The widespread dominion of the vice of lust, with all its attendant sins, is one the most serious crises facing the Catholic Church in the modern world. The extent to which the scourge of pornography has penetrated the Christian world is well documented. Whereas once upon time men needed to make a special trip to an adult bookstore in order to purchase pornographic materials, the advent of the Web has made an unlimited abyss of pornography available anywhere there is an Internet connection. In 2008, the evangelical publication Christianity Today featured the results of a study that suggested as many said 50 percent of Christian men have looked at porn recently. One Protestant pastor, skeptical of the statistic, polled his own congregation and found the result was 60% within the past year and 30% within the past 30 days.
Even if we can thankfully say that we are part of the 50% who have not viewed pornography either ever or in the recent past, how much more prevalent is the sin of masturbation? Though the statistics are harder to come by here, the evidence seems to suggest that regular masturbation among Christian males across denominational lines is somewhere around 87%; some estimates place this as high as 95%.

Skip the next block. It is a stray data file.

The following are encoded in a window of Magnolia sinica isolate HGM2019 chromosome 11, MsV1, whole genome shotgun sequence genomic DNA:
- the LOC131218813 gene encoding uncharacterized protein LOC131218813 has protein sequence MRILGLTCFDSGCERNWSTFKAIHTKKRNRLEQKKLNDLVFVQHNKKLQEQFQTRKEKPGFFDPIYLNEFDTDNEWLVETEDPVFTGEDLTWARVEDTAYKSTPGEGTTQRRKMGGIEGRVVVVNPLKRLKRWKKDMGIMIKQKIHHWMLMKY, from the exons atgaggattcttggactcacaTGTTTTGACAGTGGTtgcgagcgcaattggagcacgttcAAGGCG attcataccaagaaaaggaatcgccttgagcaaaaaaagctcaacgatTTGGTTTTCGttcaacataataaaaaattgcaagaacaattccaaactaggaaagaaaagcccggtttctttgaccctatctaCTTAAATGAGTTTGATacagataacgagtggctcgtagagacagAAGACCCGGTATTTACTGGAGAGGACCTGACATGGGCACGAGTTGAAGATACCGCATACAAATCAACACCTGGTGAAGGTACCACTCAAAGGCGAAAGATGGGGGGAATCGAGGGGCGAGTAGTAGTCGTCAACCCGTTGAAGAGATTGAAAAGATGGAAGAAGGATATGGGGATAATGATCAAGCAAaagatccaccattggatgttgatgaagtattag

And even if we could possibly boast that we are among the 5-13% of Christian men who do not practice regular masturbation, how often do we struggle with impure thoughts or cast our gaze too long as immodest images we see as we go about our day? The battle against lust sometimes seems all-encompassing and every victory only a temporary gain until the next fall.
Some pastors have chosen to ignore the uncomfortable subjects of pornography and masturbation; some have tried to make a truce with lust, like evangelical icon Dr. James Dobson, who famously taught that masturbation in Christian boys was “not much of an issue with God” and should not be discouraged. But, to their credit, there have also been many pastors who have spoken out vehemently against the vice of lust, including use of pornography and masturbation. Yet, even among orthodox Catholic parishes where these sins are preached against and where recourse to the confessional is frequent, there is still a grave problem. Many men in perfectly sound, orthodox parishes that foster healthy spirituality still struggle desperately with lust – and in many cases, it is a losing struggle. Why does this seem to be one battle that Catholic men have such a difficulty winning?